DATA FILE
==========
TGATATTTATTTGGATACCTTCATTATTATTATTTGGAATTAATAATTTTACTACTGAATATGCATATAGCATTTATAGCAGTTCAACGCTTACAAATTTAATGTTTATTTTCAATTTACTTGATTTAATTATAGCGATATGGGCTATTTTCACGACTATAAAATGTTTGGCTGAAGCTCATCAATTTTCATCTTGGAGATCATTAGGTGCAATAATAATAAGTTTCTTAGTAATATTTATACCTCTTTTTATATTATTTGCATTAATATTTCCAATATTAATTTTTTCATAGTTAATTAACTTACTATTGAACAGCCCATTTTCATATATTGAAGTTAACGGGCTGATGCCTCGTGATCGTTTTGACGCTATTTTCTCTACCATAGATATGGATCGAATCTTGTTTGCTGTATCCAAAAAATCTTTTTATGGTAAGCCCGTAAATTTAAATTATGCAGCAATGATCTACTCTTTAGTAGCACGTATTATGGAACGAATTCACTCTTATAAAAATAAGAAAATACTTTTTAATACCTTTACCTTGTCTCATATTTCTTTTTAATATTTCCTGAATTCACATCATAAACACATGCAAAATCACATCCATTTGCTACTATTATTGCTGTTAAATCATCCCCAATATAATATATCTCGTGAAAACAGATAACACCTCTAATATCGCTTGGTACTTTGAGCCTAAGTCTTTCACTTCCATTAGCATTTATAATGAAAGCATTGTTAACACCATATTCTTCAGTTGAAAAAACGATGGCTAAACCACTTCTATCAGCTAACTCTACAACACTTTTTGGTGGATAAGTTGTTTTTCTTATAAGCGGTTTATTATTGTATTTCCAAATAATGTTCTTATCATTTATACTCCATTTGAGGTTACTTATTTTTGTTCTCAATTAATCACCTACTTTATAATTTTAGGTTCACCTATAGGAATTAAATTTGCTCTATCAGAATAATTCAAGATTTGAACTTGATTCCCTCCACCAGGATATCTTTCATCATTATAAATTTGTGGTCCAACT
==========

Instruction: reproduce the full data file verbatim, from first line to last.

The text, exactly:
TGATATTTATTTGGATACCTTCATTATTATTATTTGGAATTAATAATTTTACTACTGAATATGCATATAGCATTTATAGCAGTTCAACGCTTACAAATTTAATGTTTATTTTCAATTTACTTGATTTAATTATAGCGATATGGGCTATTTTCACGACTATAAAATGTTTGGCTGAAGCTCATCAATTTTCATCTTGGAGATCATTAGGTGCAATAATAATAAGTTTCTTAGTAATATTTATACCTCTTTTTATATTATTTGCATTAATATTTCCAATATTAATTTTTTCATAGTTAATTAACTTACTATTGAACAGCCCATTTTCATATATTGAAGTTAACGGGCTGATGCCTCGTGATCGTTTTGACGCTATTTTCTCTACCATAGATATGGATCGAATCTTGTTTGCTGTATCCAAAAAATCTTTTTATGGTAAGCCCGTAAATTTAAATTATGCAGCAATGATCTACTCTTTAGTAGCACGTATTATGGAACGAATTCACTCTTATAAAAATAAGAAAATACTTTTTAATACCTTTACCTTGTCTCATATTTCTTTTTAATATTTCCTGAATTCACATCATAAACACATGCAAAATCACATCCATTTGCTACTATTATTGCTGTTAAATCATCCCCAATATAATATATCTCGTGAAAACAGATAACACCTCTAATATCGCTTGGTACTTTGAGCCTAAGTCTTTCACTTCCATTAGCATTTATAATGAAAGCATTGTTAACACCATATTCTTCAGTTGAAAAAACGATGGCTAAACCACTTCTATCAGCTAACTCTACAACACTTTTTGGTGGATAAGTTGTTTTTCTTATAAGCGGTTTATTATTGTATTTCCAAATAATGTTCTTATCATTTATACTCCATTTGAGGTTACTTATTTTTGTTCTCAATTAATCACCTACTTTATAATTTTAGGTTCACCTATAGGAATTAAATTTGCTCTATCAGAATAATTCAAGATTTGAACTTGATTCCCTCCACCAGGATATCTTTCATCATTATAAATTTGTGGTCCAACT